I have used a number of On-Line Trees as “cousin bait”, even ran a project that I have blogged about here. I continue to do that in order to collaborate with or help another person with their research. That is what this is all about.
The other day, I received an email alert from one such website, where another person on that website had uploaded a GEDCOM file, where the filename was not informative, nor the description. The alert was suggesting that the person who uploaded the GEDCOM merge that information with mine.
Now, if in one email there are 17 such suggestions, then I might or should know that person, right? I had received such notification in the past and by the Name of the person, the filename, I knew who that “cousin” is or was. This most recent one was now.
Looking at the suggested profile to accept or reject the suggested merge, I find this new profile, needs to be adopted. But wait, some one just posted that profile, suggested a merge, and that profile is orphaned? That, to me, was a RED FLAG.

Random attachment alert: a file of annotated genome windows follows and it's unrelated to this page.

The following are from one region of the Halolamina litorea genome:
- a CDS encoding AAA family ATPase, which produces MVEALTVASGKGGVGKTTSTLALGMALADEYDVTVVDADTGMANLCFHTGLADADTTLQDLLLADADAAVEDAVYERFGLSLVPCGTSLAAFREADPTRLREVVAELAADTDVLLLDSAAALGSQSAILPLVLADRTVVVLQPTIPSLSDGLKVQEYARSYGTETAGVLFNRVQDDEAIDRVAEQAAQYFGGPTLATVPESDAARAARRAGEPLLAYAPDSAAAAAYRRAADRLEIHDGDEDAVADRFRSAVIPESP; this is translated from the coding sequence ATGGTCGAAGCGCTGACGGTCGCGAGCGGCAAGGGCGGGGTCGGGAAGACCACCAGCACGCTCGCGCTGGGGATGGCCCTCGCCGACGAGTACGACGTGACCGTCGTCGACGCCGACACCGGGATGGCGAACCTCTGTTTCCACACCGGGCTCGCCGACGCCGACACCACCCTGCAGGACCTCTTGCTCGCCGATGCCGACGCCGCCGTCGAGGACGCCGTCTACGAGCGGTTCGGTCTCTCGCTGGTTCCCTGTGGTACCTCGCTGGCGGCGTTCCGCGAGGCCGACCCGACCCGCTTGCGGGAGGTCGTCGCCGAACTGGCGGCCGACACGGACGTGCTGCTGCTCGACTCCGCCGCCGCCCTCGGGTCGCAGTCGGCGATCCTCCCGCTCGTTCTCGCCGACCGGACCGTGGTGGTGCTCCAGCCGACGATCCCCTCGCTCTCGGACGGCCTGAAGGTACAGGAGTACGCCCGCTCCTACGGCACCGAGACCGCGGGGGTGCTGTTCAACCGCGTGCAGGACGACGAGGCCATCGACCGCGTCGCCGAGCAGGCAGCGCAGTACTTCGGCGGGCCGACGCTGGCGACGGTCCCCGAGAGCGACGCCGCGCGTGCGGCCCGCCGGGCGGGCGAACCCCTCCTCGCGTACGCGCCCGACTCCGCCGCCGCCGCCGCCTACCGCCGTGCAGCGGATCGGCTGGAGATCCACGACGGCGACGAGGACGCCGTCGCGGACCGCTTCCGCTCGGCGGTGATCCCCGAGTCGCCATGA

Reading the may links, that the folks at the website have suggested that I read, indicate that there is NO Delete Button for a profile. I specifically am trying to remove from this website, information about my Living Cousins. As a user, the profiles are Locked, which should mean that someone else can’t see the information on that profile. The public view for the profile doesn’t show too much, but it does have names and relationships, from the way it appears to me.
My family trusted me with this project. From what I read on the Wiki when it started, this was the place to do this collaboration. The problem now is, I can’t remove these profiles, and those that my living cousins created on their living family members.
I guess one of the pieces of my problem here is that of being an early adopter using a new website. I am sure that IF I had read what I have read over the past couple of days, I would probably not have done my project using this platform. Being a Wiki platform, the content of the help pages change over time, which is how it should be.
I will not, at this point, mention the website involved, as they have a mission, and that mission probably hasn’t changed from the beginning, but how their mission is presented to us now, is probably clearer now than what it was when I started.
Lesson Learned: Think before you become an early adopter to a public, crowd sourcing genealogy website. That is going to me tough for me to remember.